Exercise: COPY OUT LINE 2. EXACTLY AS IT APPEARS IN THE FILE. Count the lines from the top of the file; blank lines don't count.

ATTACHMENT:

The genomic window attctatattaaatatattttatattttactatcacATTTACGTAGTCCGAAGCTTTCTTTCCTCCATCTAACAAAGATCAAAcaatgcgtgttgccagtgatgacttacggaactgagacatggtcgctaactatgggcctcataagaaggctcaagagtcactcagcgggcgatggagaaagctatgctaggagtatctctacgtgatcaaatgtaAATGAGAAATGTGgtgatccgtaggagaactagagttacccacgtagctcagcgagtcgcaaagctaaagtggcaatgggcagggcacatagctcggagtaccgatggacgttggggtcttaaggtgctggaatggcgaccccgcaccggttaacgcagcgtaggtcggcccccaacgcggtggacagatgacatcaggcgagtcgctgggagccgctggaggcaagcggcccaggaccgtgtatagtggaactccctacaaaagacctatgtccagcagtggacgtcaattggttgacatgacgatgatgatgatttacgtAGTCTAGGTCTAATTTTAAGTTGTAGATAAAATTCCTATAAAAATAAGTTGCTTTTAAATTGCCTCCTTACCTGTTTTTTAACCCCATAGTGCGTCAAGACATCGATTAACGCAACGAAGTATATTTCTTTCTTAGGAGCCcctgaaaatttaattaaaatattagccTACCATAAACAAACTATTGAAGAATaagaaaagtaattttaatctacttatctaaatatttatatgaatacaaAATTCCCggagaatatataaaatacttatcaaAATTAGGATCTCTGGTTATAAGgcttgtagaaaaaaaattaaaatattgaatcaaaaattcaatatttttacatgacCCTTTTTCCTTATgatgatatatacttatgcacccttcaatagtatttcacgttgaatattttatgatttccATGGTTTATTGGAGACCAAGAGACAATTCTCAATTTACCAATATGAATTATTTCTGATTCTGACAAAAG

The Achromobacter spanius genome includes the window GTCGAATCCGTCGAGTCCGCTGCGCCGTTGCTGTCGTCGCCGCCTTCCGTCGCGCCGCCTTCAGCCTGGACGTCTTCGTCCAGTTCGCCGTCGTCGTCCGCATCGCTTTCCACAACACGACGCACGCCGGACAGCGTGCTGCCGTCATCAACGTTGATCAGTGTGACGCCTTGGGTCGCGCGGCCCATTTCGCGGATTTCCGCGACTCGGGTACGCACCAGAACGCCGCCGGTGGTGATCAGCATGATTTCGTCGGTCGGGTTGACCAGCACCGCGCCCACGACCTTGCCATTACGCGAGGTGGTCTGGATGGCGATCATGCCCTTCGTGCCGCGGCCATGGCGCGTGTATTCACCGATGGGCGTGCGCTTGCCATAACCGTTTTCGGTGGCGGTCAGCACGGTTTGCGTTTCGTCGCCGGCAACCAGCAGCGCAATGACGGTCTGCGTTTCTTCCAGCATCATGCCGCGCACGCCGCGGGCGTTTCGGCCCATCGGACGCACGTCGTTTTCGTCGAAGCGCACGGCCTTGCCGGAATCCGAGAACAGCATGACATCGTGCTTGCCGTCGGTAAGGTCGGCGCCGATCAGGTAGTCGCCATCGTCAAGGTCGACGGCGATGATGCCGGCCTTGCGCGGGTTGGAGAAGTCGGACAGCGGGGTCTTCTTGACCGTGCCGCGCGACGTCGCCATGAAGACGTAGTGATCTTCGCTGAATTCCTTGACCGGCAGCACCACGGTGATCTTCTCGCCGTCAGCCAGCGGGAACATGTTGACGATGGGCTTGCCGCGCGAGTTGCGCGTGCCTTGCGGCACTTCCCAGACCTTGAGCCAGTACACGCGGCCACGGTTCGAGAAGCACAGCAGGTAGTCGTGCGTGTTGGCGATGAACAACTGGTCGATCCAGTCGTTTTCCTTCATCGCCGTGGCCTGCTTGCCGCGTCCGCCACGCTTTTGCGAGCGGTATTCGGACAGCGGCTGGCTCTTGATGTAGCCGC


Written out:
The Achromobacter spanius genome includes the window GTCGAATCCGTCGAGTCCGCTGCGCCGTTGCTGTCGTCGCCGCCTTCCGTCGCGCCGCCTTCAGCCTGGACGTCTTCGTCCAGTTCGCCGTCGTCGTCCGCATCGCTTTCCACAACACGACGCACGCCGGACAGCGTGCTGCCGTCATCAACGTTGATCAGTGTGACGCCTTGGGTCGCGCGGCCCATTTCGCGGATTTCCGCGACTCGGGTACGCACCAGAACGCCGCCGGTGGTGATCAGCATGATTTCGTCGGTCGGGTTGACCAGCACCGCGCCCACGACCTTGCCATTACGCGAGGTGGTCTGGATGGCGATCATGCCCTTCGTGCCGCGGCCATGGCGCGTGTATTCACCGATGGGCGTGCGCTTGCCATAACCGTTTTCGGTGGCGGTCAGCACGGTTTGCGTTTCGTCGCCGGCAACCAGCAGCGCAATGACGGTCTGCGTTTCTTCCAGCATCATGCCGCGCACGCCGCGGGCGTTTCGGCCCATCGGACGCACGTCGTTTTCGTCGAAGCGCACGGCCTTGCCGGAATCCGAGAACAGCATGACATCGTGCTTGCCGTCGGTAAGGTCGGCGCCGATCAGGTAGTCGCCATCGTCAAGGTCGACGGCGATGATGCCGGCCTTGCGCGGGTTGGAGAAGTCGGACAGCGGGGTCTTCTTGACCGTGCCGCGCGACGTCGCCATGAAGACGTAGTGATCTTCGCTGAATTCCTTGACCGGCAGCACCACGGTGATCTTCTCGCCGTCAGCCAGCGGGAACATGTTGACGATGGGCTTGCCGCGCGAGTTGCGCGTGCCTTGCGGCACTTCCCAGACCTTGAGCCAGTACACGCGGCCACGGTTCGAGAAGCACAGCAGGTAGTCGTGCGTGTTGGCGATGAACAACTGGTCGATCCAGTCGTTTTCCTTCATCGCCGTGGCCTGCTTGCCGCGTCCGCCACGCTTTTGCGAGCGGTATTCGGACAGCGGCTGGCTCTTGATGTAGCCGC